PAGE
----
The Sons of Temperance was a brotherhood of men who promoted temperance and mutual support. It spread rapidly throughout the U.S. during the 1840s. It was the best known fraternal temperance group at that time. But its membership was secret. Brothers’ names were not publicly revealed. This protected the group. It would have been embarrassing if a brother were seen violating its codes of conduct. It also protected brothers from any negative consequences of membership.
1. To shield brothers from the evils of intemperance.
2. To provide help in times of sickness or death.
3. To raise the character of brothers.
Becoming a brother was not easy. Nor was it inexpensive. To become a brother, a man had to be nominated by an existing brother. Then three other brothers would investigate him. They needed to see if they thought he was worthy. The Sons of Temperance had an initiation fee of two dollars. This was expensive. It was equal to a typical worker’s weekly incomer. The weekly fee was six cents.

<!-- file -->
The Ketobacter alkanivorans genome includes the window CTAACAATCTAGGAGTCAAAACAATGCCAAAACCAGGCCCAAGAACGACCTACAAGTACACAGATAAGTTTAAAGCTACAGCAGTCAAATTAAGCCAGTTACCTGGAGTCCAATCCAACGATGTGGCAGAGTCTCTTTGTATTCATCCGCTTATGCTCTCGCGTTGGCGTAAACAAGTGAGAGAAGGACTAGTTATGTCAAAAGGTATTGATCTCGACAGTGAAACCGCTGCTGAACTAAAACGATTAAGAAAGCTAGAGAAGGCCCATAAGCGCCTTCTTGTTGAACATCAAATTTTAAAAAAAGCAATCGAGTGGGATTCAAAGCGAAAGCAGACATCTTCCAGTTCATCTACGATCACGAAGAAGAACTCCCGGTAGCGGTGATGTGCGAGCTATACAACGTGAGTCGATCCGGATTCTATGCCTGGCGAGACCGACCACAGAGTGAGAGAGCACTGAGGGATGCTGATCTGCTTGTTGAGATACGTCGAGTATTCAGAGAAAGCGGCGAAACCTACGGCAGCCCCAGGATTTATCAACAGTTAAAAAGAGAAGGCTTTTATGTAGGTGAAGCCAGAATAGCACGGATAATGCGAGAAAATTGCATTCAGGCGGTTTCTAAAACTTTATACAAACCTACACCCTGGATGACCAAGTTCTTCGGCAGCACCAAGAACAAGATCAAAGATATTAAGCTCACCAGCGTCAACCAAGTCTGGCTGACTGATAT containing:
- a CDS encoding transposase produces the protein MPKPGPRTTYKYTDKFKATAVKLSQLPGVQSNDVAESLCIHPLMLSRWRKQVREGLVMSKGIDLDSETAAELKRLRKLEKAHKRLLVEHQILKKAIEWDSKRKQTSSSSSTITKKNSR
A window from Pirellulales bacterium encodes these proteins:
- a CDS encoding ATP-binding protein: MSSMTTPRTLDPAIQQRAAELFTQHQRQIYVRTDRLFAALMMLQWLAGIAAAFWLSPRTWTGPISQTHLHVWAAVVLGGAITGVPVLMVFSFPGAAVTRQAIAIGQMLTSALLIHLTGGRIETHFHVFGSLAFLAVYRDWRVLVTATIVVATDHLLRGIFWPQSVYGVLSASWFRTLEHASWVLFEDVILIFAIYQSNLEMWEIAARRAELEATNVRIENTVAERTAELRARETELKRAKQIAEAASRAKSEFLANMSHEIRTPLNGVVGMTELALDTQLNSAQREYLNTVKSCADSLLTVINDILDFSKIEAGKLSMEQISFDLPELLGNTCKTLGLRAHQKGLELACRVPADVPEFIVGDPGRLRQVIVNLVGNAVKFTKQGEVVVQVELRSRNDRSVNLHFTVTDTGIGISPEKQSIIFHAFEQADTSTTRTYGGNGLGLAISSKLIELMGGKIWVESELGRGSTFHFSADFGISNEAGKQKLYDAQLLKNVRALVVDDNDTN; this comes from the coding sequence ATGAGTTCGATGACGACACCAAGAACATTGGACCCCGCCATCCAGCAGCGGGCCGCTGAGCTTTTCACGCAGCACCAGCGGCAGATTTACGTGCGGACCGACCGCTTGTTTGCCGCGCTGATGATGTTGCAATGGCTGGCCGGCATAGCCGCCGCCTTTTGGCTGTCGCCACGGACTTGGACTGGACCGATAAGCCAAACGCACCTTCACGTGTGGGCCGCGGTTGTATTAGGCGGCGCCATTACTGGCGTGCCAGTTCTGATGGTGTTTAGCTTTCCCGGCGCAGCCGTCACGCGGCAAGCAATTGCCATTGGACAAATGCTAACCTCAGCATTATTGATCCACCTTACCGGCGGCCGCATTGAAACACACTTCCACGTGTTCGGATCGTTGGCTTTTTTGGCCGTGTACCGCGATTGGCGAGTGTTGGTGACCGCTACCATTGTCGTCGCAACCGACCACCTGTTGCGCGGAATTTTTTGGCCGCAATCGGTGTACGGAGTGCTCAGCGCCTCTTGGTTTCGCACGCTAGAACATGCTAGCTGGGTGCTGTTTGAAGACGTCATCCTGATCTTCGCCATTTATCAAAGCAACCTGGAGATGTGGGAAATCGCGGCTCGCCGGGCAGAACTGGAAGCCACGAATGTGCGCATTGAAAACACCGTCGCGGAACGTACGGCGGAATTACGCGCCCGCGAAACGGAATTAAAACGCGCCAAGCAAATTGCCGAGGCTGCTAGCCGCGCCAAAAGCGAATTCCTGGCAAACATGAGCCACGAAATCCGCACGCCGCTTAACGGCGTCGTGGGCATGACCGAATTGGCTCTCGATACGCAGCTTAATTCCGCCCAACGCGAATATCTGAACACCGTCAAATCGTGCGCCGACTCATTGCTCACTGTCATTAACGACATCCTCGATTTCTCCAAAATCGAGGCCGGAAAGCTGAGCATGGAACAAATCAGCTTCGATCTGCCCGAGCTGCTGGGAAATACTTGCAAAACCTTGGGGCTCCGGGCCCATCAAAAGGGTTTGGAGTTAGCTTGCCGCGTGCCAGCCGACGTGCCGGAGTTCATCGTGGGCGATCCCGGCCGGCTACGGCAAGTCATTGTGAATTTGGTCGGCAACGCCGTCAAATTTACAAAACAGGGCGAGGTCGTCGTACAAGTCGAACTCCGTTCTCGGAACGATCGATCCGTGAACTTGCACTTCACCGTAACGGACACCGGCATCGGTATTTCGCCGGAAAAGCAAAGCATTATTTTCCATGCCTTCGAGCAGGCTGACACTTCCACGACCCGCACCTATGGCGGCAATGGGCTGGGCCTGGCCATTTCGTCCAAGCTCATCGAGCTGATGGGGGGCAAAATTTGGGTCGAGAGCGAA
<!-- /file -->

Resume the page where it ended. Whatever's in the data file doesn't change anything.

The Sons of Temperance was also a mutual insurance company. It paid $30.00 to the family of each brother who died. It paid $15.00 to the family of each brother whose wife died.
Brothers were required to visit any sick brother at least once a day. Any brothers who were ill were identified at each meeting of the brotherhood.
The Sons of Temperance spread rapidly during the 1840s. It had over 5,000 chapters in the U.S., England, Ireland, and Australia.
Blocker, J.S., et al. Alcohol and Temperance. Santa Barbara, CA: ABC-CLIO, 2003.
Gusfield, J.R. Symbolic Crusade: Status Politics and the American Temperance Movement. Urbana: U. of Illinois Press, 1963.
Longmate, N. The Waterdrinkers: A History of Temperance. London: Hamilton, 1968.